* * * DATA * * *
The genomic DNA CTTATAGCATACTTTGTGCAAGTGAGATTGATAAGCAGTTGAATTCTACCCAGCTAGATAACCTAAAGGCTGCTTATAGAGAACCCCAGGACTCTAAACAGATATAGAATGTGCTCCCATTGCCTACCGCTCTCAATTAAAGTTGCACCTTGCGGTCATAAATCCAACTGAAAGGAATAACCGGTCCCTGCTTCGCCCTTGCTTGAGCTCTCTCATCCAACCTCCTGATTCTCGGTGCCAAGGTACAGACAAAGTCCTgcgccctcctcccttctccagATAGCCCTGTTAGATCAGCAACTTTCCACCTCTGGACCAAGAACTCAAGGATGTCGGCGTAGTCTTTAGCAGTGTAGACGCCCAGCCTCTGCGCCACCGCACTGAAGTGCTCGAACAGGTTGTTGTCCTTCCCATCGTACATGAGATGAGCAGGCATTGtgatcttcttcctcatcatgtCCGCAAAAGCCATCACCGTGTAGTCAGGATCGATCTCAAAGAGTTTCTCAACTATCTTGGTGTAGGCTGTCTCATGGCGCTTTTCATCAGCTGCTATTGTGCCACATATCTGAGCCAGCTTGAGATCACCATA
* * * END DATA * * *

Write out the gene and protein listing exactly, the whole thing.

The genomic DNA CTTATAGCATACTTTGTGCAAGTGAGATTGATAAGCAGTTGAATTCTACCCAGCTAGATAACCTAAAGGCTGCTTATAGAGAACCCCAGGACTCTAAACAGATATAGAATGTGCTCCCATTGCCTACCGCTCTCAATTAAAGTTGCACCTTGCGGTCATAAATCCAACTGAAAGGAATAACCGGTCCCTGCTTCGCCCTTGCTTGAGCTCTCTCATCCAACCTCCTGATTCTCGGTGCCAAGGTACAGACAAAGTCCTgcgccctcctcccttctccagATAGCCCTGTTAGATCAGCAACTTTCCACCTCTGGACCAAGAACTCAAGGATGTCGGCGTAGTCTTTAGCAGTGTAGACGCCCAGCCTCTGCGCCACCGCACTGAAGTGCTCGAACAGGTTGTTGTCCTTCCCATCGTACATGAGATGAGCAGGCATTGtgatcttcttcctcatcatgtCCGCAAAAGCCATCACCGTGTAGTCAGGATCGATCTCAAAGAGTTTCTCAACTATCTTGGTGTAGGCTGTCTCATGGCGCTTTTCATCAGCTGCTATTGTGCCACATATCTGAGCCAGCTTGAGATCACCATA